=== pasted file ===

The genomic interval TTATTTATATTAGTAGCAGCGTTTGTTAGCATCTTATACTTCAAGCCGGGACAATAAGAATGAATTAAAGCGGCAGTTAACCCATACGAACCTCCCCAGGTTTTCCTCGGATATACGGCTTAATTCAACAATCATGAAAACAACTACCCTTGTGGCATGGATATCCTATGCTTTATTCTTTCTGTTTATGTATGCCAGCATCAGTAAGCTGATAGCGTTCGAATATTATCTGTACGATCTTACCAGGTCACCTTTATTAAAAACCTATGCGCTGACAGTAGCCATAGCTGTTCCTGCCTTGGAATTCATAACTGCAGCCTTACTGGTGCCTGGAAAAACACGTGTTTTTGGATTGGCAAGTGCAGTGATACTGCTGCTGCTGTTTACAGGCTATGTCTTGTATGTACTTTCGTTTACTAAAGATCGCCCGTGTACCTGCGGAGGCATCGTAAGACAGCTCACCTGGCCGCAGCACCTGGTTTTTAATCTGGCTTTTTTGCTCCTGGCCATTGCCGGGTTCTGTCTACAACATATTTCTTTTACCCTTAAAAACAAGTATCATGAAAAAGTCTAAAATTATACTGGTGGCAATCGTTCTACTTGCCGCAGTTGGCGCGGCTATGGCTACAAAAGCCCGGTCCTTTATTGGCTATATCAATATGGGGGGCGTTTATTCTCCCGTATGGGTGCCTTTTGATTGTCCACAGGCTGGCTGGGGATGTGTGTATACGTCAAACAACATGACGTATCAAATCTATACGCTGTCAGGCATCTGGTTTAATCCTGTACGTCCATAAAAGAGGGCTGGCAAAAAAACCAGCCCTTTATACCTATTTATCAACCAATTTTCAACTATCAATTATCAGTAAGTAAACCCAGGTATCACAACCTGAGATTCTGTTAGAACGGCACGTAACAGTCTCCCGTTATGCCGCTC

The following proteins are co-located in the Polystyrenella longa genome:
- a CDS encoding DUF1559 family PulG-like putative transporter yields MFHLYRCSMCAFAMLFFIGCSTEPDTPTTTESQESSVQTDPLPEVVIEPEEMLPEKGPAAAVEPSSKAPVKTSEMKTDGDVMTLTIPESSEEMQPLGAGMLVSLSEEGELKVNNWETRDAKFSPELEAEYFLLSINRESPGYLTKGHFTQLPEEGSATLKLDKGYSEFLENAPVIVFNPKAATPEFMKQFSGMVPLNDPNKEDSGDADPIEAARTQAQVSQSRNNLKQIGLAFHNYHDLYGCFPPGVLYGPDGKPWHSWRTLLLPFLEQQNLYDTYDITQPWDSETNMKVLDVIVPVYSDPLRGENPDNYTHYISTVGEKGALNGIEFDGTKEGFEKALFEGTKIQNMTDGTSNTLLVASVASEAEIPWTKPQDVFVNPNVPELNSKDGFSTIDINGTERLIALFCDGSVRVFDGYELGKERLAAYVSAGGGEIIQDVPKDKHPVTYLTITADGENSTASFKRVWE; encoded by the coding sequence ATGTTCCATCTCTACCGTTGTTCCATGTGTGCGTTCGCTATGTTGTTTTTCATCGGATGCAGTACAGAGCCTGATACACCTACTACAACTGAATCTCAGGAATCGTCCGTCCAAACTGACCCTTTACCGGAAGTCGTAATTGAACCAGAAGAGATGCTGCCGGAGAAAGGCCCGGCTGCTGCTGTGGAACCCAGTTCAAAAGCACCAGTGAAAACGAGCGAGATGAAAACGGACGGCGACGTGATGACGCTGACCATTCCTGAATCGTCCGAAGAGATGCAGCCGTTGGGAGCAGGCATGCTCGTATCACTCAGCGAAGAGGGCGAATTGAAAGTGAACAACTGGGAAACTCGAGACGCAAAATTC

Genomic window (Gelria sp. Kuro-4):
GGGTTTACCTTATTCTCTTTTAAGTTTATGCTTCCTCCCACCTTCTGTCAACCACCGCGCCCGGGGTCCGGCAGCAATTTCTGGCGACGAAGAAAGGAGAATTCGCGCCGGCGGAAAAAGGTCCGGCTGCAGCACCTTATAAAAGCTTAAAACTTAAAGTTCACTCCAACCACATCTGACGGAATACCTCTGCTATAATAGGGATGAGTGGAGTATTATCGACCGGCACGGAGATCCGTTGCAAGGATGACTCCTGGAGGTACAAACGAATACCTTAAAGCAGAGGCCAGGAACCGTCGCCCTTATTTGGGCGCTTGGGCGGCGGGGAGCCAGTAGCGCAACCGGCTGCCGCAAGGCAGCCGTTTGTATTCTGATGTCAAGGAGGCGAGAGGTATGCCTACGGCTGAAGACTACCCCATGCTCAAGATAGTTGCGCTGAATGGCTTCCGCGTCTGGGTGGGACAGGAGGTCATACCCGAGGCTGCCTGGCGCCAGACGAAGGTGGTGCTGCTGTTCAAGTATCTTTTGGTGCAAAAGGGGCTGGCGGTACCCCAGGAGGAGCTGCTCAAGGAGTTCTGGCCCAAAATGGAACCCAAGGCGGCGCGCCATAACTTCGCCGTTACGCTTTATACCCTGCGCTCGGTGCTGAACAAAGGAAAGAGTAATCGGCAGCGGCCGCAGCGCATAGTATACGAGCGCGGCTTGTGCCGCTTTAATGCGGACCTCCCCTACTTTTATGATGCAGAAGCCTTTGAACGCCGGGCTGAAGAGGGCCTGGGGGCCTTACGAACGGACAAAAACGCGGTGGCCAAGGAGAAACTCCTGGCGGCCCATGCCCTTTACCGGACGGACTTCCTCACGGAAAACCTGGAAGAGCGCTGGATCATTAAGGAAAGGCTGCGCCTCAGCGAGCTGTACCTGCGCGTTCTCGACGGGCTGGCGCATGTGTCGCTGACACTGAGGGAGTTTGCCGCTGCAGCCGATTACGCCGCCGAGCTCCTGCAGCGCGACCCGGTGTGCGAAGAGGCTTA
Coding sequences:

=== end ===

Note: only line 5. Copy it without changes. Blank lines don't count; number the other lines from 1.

GGGTTTACCTTATTCTCTTTTAAGTTTATGCTTCCTCCCACCTTCTGTCAACCACCGCGCCCGGGGTCCGGCAGCAATTTCTGGCGACGAAGAAAGGAGAATTCGCGCCGGCGGAAAAAGGTCCGGCTGCAGCACCTTATAAAAGCTTAAAACTTAAAGTTCACTCCAACCACATCTGACGGAATACCTCTGCTATAATAGGGATGAGTGGAGTATTATCGACCGGCACGGAGATCCGTTGCAAGGATGACTCCTGGAGGTACAAACGAATACCTTAAAGCAGAGGCCAGGAACCGTCGCCCTTATTTGGGCGCTTGGGCGGCGGGGAGCCAGTAGCGCAACCGGCTGCCGCAAGGCAGCCGTTTGTATTCTGATGTCAAGGAGGCGAGAGGTATGCCTACGGCTGAAGACTACCCCATGCTCAAGATAGTTGCGCTGAATGGCTTCCGCGTCTGGGTGGGACAGGAGGTCATACCCGAGGCTGCCTGGCGCCAGACGAAGGTGGTGCTGCTGTTCAAGTATCTTTTGGTGCAAAAGGGGCTGGCGGTACCCCAGGAGGAGCTGCTCAAGGAGTTCTGGCCCAAAATGGAACCCAAGGCGGCGCGCCATAACTTCGCCGTTACGCTTTATACCCTGCGCTCGGTGCTGAACAAAGGAAAGAGTAATCGGCAGCGGCCGCAGCGCATAGTATACGAGCGCGGCTTGTGCCGCTTTAATGCGGACCTCCCCTACTTTTATGATGCAGAAGCCTTTGAACGCCGGGCTGAAGAGGGCCTGGGGGCCTTACGAACGGACAAAAACGCGGTGGCCAAGGAGAAACTCCTGGCGGCCCATGCCCTTTACCGGACGGACTTCCTCACGGAAAACCTGGAAGAGCGCTGGATCATTAAGGAAAGGCTGCGCCTCAGCGAGCTGTACCTGCGCGTTCTCGACGGGCTGGCGCATGTGTCGCTGACACTGAGGGAGTTTGCCGCTGCAGCCGATTACGCCGCCGAGCTCCTGCAGCGCGACCCGGTGTGCGAAGAGGCTTA